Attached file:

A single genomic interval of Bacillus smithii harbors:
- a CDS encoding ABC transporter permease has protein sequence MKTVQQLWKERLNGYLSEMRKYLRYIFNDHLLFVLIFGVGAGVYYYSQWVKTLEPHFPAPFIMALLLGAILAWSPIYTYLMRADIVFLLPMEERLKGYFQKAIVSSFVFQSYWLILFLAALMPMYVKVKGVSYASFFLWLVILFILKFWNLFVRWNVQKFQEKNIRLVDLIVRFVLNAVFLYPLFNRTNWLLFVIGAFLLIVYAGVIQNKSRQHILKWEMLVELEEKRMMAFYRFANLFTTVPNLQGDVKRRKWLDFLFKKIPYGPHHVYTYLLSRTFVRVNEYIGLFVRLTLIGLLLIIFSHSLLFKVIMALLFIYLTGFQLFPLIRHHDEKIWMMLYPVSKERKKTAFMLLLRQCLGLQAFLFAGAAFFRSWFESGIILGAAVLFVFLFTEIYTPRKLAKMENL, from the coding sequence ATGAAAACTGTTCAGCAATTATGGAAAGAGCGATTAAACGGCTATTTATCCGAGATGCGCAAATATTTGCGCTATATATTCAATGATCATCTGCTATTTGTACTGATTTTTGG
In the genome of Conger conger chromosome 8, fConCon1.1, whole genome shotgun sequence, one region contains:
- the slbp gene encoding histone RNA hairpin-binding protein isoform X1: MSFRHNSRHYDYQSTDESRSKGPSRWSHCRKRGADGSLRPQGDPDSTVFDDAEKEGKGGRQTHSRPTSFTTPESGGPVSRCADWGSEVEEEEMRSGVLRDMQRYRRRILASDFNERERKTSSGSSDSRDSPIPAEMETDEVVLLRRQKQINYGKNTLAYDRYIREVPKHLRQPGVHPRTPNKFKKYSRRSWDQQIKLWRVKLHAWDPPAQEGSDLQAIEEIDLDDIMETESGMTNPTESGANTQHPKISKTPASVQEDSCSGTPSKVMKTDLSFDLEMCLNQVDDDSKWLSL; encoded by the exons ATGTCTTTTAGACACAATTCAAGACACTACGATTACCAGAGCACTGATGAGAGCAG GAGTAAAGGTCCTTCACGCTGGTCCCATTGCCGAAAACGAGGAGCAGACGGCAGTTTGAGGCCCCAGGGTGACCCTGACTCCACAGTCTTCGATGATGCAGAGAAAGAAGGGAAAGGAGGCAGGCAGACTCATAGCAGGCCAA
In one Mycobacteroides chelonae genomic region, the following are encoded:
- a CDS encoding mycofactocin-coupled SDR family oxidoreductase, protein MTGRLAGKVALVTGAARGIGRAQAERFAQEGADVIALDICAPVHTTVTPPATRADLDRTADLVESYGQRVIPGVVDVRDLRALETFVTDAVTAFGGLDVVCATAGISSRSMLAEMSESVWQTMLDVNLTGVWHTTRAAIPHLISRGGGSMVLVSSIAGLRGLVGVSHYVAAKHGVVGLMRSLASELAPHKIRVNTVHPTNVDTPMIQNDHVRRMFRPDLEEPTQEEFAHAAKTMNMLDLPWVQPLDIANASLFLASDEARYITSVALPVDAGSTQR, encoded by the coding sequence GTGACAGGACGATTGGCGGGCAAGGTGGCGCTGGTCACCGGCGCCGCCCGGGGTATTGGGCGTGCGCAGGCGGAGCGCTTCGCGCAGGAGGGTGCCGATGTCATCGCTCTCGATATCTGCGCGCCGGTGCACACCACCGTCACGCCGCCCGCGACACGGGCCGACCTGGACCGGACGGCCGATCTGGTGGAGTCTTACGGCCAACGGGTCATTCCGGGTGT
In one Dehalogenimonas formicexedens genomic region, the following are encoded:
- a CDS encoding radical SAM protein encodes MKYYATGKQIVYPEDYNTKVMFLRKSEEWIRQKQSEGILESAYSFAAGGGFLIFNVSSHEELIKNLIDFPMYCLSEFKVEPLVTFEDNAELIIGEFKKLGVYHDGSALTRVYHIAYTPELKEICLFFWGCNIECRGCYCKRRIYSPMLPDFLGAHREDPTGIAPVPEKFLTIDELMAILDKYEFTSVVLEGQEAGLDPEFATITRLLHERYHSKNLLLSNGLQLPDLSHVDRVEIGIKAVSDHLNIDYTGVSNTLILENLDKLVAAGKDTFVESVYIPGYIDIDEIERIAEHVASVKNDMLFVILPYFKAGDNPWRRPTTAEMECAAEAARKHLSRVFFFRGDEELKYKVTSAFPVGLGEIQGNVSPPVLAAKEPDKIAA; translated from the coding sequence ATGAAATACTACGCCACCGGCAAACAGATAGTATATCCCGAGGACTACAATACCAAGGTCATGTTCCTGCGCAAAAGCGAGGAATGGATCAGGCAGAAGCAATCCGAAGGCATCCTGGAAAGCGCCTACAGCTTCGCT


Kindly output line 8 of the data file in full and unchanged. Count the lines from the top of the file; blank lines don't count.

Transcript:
- a CDS encoding radical SAM protein encodes MKYYATGKQIVYPEDYNTKVMFLRKSEEWIRQKQSEGILESAYSFAAGGGFLIFNVSSHEELIKNLIDFPMYCLSEFKVEPLVTFEDNAELIIGEFKKLGVYHDGSALTRVYHIAYTPELKEICLFFWGCNIECRGCYCKRRIYSPMLPDFLGAHREDPTGIAPVPEKFLTIDELMAILDKYEFTSVVLEGQEAGLDPEFATITRLLHERYHSKNLLLSNGLQLPDLSHVDRVEIGIKAVSDHLNIDYTGVSNTLILENLDKLVAAGKDTFVESVYIPGYIDIDEIERIAEHVASVKNDMLFVILPYFKAGDNPWRRPTTAEMECAAEAARKHLSRVFFFRGDEELKYKVTSAFPVGLGEIQGNVSPPVLAAKEPDKIAA; translated from the coding sequence ATGAAATACTACGCCACCGGCAAACAGATAGTATATCCCGAGGACTACAATACCAAGGTCATGTTCCTGCGCAAAAGCGAGGAATGGATCAGGCAGAAGCAATCCGAAGGCATCCTGGAAAGCGCCTACAGCTTCGCT